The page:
Happy 2022 everyone! I’m kicking off the year by sharing a dress I actually finished last August. It’s a little ridiculous how long things wait before I photograph them properly. When I shared a sneak peek on Instagram it was very popular so hopefully you still like it now it’s finished. I’m pretty taken with it, except for one thing which I’ll cover in a moment.
I used the Marina Dress from McCall’s aka M8090 which is available in sizes 4-22 (46″ hip). This dress came with Love Sewing 95 where is how I recommend you buying it as it’s £9.99 for three sewing patterns. As per my previous version I adapted the bodice and skirt panel lengths. Marina is drop waist so I took 9cm off the bodice and added it to the top skirt panels. Next I removed the square yoke by folding out the gathering at the centre front and taping the yoke piece directly on top of the bodice piece. Here’s what that looked like.
On my previous version I also adapted the sleeve into a raglan but I decided to keep the standard rounded sleeve for this dress. As I made the dress in August, I went for a sleeveless finish but honestly regretted it. That’s the major thing I referred to at the start of this post. And there is a sleeveless view for the pattern but I think a smaller armhole would be more flattering on me if going sleeveless. I have enough fabric left over to cut some sleeves so will add a 3/4 sleeve with an elastic cuff.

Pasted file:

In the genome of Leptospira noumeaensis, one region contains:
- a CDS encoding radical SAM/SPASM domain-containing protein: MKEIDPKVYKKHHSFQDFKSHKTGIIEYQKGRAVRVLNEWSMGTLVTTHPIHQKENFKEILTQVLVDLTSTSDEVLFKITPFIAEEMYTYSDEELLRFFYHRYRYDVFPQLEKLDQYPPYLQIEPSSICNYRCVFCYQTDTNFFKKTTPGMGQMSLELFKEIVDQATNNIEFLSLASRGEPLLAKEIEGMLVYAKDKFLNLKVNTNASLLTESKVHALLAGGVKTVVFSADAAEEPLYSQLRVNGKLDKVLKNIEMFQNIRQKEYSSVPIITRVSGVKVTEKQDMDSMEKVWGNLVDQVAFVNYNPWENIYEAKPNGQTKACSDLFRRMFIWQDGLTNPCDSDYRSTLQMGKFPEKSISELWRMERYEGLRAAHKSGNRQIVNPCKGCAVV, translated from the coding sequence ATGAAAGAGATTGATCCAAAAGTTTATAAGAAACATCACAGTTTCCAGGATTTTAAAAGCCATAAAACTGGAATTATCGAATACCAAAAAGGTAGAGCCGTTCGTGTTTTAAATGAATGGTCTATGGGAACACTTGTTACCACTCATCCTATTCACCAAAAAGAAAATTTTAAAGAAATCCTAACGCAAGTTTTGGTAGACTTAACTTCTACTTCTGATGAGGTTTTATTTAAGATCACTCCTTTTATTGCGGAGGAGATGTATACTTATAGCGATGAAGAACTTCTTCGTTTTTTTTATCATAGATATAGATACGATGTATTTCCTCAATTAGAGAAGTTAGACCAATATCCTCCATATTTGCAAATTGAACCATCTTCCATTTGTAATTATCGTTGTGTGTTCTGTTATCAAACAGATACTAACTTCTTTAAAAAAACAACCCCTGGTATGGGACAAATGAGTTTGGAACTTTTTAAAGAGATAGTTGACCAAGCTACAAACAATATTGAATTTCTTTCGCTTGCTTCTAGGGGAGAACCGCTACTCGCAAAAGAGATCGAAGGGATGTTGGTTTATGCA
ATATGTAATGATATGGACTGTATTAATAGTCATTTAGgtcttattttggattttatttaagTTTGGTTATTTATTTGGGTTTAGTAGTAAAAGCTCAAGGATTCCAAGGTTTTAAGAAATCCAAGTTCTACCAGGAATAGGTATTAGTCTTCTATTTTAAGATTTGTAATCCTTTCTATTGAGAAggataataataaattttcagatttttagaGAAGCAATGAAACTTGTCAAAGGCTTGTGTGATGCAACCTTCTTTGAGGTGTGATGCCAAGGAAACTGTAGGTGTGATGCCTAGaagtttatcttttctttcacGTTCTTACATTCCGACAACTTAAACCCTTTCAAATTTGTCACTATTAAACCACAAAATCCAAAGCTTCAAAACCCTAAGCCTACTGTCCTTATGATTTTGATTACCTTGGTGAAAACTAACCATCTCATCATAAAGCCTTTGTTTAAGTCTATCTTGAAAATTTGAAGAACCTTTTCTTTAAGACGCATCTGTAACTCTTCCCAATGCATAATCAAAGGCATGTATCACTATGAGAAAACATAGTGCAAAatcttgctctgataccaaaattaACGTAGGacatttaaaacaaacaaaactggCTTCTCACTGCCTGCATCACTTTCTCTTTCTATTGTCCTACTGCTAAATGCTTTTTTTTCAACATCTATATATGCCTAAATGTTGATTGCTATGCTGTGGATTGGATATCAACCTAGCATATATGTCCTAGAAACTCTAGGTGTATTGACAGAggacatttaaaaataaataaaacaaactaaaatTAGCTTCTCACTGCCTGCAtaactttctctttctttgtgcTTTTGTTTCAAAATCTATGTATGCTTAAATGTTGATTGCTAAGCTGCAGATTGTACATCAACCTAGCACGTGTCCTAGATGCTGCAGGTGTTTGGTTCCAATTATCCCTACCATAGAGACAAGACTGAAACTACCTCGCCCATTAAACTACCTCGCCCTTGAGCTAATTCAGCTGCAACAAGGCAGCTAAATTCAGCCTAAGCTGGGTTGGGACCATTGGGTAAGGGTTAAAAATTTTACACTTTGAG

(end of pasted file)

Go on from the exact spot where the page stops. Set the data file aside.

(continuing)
Another thing that didn’t go quite to plan is the neckline where I decided to omit the collar stand. I wanted a nice flat open neckline which I got by drafting a neckline facing on the inside, instead. It’s not enough to support the placket opening even with an interfaced placket, so the fabric sags. Not unwearable but not as smart and neat as the original pattern. While I’m going to add sleeves, I’m not going to add a collar retrospectively.
Fit wise I didn’t change anything from my first version which was size S (8-10). The waistline droop I mentioned in my previous post turned out to be caused by my raglan sleeve alterations so I still need to curve the waist cutting line on those pattern pieces but not the regular sleeve version.